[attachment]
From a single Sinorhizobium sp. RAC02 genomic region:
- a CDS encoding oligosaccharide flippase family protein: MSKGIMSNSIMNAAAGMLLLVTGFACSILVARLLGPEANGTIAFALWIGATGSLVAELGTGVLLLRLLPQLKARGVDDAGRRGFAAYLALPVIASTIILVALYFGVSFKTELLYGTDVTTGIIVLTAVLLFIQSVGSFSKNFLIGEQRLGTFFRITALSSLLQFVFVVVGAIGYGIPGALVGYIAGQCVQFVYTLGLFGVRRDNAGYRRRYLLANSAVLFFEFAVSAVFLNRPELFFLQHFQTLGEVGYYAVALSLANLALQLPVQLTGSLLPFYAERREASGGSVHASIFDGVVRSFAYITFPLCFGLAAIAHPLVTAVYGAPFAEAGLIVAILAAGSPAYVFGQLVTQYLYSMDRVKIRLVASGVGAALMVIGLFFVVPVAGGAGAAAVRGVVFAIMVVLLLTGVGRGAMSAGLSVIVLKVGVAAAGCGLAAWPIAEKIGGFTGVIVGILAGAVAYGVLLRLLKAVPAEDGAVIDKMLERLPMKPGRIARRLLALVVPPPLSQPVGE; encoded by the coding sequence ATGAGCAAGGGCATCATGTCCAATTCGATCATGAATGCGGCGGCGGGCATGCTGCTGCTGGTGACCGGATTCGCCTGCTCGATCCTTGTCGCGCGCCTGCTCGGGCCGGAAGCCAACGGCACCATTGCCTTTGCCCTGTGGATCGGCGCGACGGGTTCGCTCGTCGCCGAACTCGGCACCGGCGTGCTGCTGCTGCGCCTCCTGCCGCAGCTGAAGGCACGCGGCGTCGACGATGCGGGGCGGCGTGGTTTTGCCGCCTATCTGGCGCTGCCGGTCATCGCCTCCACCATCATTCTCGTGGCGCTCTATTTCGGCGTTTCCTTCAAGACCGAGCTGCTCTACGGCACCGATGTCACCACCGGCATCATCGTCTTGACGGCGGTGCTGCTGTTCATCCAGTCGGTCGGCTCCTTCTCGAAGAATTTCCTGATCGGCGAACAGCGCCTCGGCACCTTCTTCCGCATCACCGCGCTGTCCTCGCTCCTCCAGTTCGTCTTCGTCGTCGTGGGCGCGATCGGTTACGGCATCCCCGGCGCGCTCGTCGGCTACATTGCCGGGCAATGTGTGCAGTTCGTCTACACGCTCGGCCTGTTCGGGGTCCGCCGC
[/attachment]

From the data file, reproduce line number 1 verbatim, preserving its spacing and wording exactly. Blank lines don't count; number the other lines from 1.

From a single Sinorhizobium sp. RAC02 genomic region: